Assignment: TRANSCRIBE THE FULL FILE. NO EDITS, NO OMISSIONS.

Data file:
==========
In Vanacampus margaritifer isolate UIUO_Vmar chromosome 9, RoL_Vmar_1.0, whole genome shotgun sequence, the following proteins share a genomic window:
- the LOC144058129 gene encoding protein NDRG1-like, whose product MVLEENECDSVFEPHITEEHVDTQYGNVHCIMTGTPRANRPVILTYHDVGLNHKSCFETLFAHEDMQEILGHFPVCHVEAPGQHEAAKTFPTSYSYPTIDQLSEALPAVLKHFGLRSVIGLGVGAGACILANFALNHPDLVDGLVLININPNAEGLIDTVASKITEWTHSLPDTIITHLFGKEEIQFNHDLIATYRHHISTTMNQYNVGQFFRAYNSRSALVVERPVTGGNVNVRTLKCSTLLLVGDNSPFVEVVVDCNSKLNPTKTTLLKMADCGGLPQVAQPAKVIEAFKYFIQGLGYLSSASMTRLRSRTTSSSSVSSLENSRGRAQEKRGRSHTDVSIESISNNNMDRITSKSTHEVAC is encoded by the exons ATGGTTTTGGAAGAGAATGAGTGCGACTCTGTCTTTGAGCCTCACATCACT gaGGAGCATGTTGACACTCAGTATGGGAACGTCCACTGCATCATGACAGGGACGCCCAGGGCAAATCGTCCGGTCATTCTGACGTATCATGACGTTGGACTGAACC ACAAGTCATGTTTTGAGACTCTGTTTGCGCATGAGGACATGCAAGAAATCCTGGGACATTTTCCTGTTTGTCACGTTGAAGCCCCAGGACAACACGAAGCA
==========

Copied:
In Vanacampus margaritifer isolate UIUO_Vmar chromosome 9, RoL_Vmar_1.0, whole genome shotgun sequence, the following proteins share a genomic window:
- the LOC144058129 gene encoding protein NDRG1-like, whose product MVLEENECDSVFEPHITEEHVDTQYGNVHCIMTGTPRANRPVILTYHDVGLNHKSCFETLFAHEDMQEILGHFPVCHVEAPGQHEAAKTFPTSYSYPTIDQLSEALPAVLKHFGLRSVIGLGVGAGACILANFALNHPDLVDGLVLININPNAEGLIDTVASKITEWTHSLPDTIITHLFGKEEIQFNHDLIATYRHHISTTMNQYNVGQFFRAYNSRSALVVERPVTGGNVNVRTLKCSTLLLVGDNSPFVEVVVDCNSKLNPTKTTLLKMADCGGLPQVAQPAKVIEAFKYFIQGLGYLSSASMTRLRSRTTSSSSVSSLENSRGRAQEKRGRSHTDVSIESISNNNMDRITSKSTHEVAC is encoded by the exons ATGGTTTTGGAAGAGAATGAGTGCGACTCTGTCTTTGAGCCTCACATCACT gaGGAGCATGTTGACACTCAGTATGGGAACGTCCACTGCATCATGACAGGGACGCCCAGGGCAAATCGTCCGGTCATTCTGACGTATCATGACGTTGGACTGAACC ACAAGTCATGTTTTGAGACTCTGTTTGCGCATGAGGACATGCAAGAAATCCTGGGACATTTTCCTGTTTGTCACGTTGAAGCCCCAGGACAACACGAAGCA